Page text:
These factors notwithstanding, we are well positioned for long-term profitable growth, as we continue to execute across multiple meaningful opportunities, including the penetration of flagship mobile devices, display integration, tablets, large touch screens and expanding notebook content.

With that, I’ll turn it over to Kathy for a review of our financial results.

Kathy Bayless

Thanks, Rick. As Rick shared, we are extremely pleased with our March quarter results, achieving record revenue of $163 million, a 14% sequential increase, exceeding our guidance range. The revenue mix from mobile and PC products was approximately 64% and 36% respectively. Revenue for mobile products was better than anticipated, up 57% year-over-year and up 28% from the December quarter, consisting predominantly of revenue from mobile phone applications with strong demand across a broad base of customers.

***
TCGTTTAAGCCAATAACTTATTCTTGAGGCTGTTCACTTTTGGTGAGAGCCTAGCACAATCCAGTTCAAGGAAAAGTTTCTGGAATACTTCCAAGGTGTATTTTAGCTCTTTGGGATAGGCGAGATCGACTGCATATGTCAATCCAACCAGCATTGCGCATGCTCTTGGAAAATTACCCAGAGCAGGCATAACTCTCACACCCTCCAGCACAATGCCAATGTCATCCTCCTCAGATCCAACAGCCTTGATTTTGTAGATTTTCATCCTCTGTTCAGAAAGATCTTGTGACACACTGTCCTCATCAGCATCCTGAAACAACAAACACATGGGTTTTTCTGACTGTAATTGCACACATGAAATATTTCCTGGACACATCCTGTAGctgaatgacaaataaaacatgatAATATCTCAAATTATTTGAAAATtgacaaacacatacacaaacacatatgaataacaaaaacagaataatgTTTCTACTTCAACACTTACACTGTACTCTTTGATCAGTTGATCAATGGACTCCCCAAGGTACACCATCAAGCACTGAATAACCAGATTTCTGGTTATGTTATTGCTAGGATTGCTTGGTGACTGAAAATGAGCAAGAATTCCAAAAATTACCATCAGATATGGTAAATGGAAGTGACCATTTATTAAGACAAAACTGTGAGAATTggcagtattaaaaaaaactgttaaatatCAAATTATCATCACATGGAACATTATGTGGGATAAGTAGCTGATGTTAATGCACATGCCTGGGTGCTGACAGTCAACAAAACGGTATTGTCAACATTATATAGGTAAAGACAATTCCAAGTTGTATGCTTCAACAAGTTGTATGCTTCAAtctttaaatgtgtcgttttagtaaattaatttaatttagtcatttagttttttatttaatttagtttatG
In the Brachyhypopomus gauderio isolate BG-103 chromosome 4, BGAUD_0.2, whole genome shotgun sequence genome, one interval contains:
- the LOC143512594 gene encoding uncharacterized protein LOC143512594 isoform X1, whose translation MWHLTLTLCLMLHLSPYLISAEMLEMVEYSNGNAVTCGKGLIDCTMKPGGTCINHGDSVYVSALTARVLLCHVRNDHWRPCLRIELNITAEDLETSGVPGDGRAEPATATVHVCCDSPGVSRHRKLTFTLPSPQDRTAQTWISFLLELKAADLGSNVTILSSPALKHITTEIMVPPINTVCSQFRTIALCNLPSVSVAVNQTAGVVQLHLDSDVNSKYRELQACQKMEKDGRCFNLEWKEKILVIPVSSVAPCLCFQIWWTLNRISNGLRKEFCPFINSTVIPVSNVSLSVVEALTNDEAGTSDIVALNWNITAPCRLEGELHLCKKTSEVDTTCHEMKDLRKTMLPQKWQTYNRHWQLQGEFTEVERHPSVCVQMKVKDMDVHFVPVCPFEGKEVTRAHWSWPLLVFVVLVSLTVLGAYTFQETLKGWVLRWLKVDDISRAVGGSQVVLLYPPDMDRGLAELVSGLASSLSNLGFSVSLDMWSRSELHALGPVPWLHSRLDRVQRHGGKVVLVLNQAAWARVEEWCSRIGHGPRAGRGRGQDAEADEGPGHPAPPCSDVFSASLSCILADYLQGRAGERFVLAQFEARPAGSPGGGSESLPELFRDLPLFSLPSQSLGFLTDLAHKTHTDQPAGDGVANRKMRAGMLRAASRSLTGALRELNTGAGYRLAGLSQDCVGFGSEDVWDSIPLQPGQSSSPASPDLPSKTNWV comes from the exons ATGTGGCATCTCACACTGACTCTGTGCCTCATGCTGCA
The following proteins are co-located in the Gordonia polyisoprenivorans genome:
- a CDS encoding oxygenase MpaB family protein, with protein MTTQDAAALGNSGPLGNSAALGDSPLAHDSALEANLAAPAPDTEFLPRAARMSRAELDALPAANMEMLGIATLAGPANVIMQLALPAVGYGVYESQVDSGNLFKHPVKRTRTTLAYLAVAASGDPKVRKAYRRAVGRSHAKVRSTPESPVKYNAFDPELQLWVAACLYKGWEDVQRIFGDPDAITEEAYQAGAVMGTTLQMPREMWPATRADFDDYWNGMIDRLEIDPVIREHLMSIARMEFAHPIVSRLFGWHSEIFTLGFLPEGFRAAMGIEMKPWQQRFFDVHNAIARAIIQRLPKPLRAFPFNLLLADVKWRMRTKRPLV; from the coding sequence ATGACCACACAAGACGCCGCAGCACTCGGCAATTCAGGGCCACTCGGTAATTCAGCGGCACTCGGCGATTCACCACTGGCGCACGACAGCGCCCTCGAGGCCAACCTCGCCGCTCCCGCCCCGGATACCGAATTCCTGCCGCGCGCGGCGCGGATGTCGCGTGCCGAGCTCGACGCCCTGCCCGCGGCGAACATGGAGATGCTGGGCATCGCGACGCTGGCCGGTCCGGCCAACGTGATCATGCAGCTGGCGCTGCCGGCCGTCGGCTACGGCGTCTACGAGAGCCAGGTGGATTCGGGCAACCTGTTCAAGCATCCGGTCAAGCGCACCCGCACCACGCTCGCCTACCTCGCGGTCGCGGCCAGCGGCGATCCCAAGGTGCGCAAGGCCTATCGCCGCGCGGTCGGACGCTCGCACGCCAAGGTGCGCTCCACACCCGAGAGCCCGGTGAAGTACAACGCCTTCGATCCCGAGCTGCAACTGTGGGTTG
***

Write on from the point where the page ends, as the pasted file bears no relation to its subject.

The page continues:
We achieved strong mobile phone revenue and unit growth over both comparable periods and tablets continue to provide solid contribution. PC revenue was below our expectations, down 10% from the prior quarter and 5% sequentially, primarily reflecting the widely reported continued softness in the PC market. Synaptics continues to lead the market for notebook, touchpads and ClickPads. Our design activity continues to be strong and ClickPads were over 20% of our total touchpad unit shipment.